The Toronto International Film Festival is known as the unofficial start of Oscar season, and early buzz on a film can make or break how a studio positions it over the coming months.
The festival kicked off on Thursday night with the gala premiere of “Looper,” reuniting red-hot Joseph Gordon-Levitt with his “Brick” director Rian Johnson. And if early reviews are any indication, Sony has a hit on its hands. A screenplay nomination isn’t out of the question for Johnson’s smart, tough, time travel tale in which Gordon-Levitt plays an assassin trying to kill his future self, played by Bruce Wilis. Personally, I wish the filmmaker hadn’t put so much effort into trying to make Gordon-Levitt look like his older counterpart—particularly when Willis has about half the screen time of Gordon-Levitt. While I can suspend my disbelief about time travel, I just don’t buy Gordon-Levitt in a prosthetic nose and tinted contact lenses.
Two other films with Oscar hopes premiered Friday night, with wildly varying results. First, Ben Affleck’s “Argo,” detailing a secret CIA operation to free six escaped hostages from Iran during the hostage crisis of 1979-1980. Believe everything you’ve heard—the film is a surefire best-picture nominee, a tense, smart, and surprisingly funny drama that played to a packed house at the Roy Thomson Hall. The (mostly male) ensemble is full of amazing character actors from Alan Arkin as a feisty film producer to Bryan Cranston as a CIA agent. Introducing his cast prior to the screening, Affleck gave a special shout-out to Victor Garber, a native of Canada, saying, “he is A, Candadian, and B, he officiated at my wedding. I don’t know which is more impressive.”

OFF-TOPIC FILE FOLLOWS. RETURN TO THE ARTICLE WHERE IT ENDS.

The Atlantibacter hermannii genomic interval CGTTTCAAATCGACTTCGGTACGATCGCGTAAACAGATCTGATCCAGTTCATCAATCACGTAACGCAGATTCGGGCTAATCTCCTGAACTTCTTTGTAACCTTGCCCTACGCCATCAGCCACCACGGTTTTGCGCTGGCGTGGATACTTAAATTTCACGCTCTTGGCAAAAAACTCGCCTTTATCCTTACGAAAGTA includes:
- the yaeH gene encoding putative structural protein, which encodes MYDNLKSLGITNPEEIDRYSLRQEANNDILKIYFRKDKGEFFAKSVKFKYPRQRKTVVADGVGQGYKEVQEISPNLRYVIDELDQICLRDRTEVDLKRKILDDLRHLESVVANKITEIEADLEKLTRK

While the crowd at “Argo” was literally cheering at the end, there was a much cooler reception to “Anna Karenina,” which already earned mixed reviews out of Telluride. While director Joe Wright previously worked on the costume epics “Pride and Prejudice” and “Atonement” with star Keira Knightley with fantastic results, “Anna Karenina” is a strange entry in his filmography. Rather than tell the story in a straightforward fashion, the movie is set in a theater, where sets and backdrops are flown in as scenes shift and characters often move to choreography that feels like it’s out of a musical number. It’s an interesting device, but not a terribly successful one and it distracts from the excellent acting done by Knightley, Jude Law, and particularly Matthew Macfadyen. It also doesn’t help that Knightley has better chemistry with Law (who plays her husband) and Macfadyen (her costar in “Pride and Prejudice,” here cast as her brother) than with her love interest, played blankly by Aaron Taylor-Johnson. While the performances deserve attention, this version of the Tolstoy classic feels like a bold, but ultimately failed, experiment.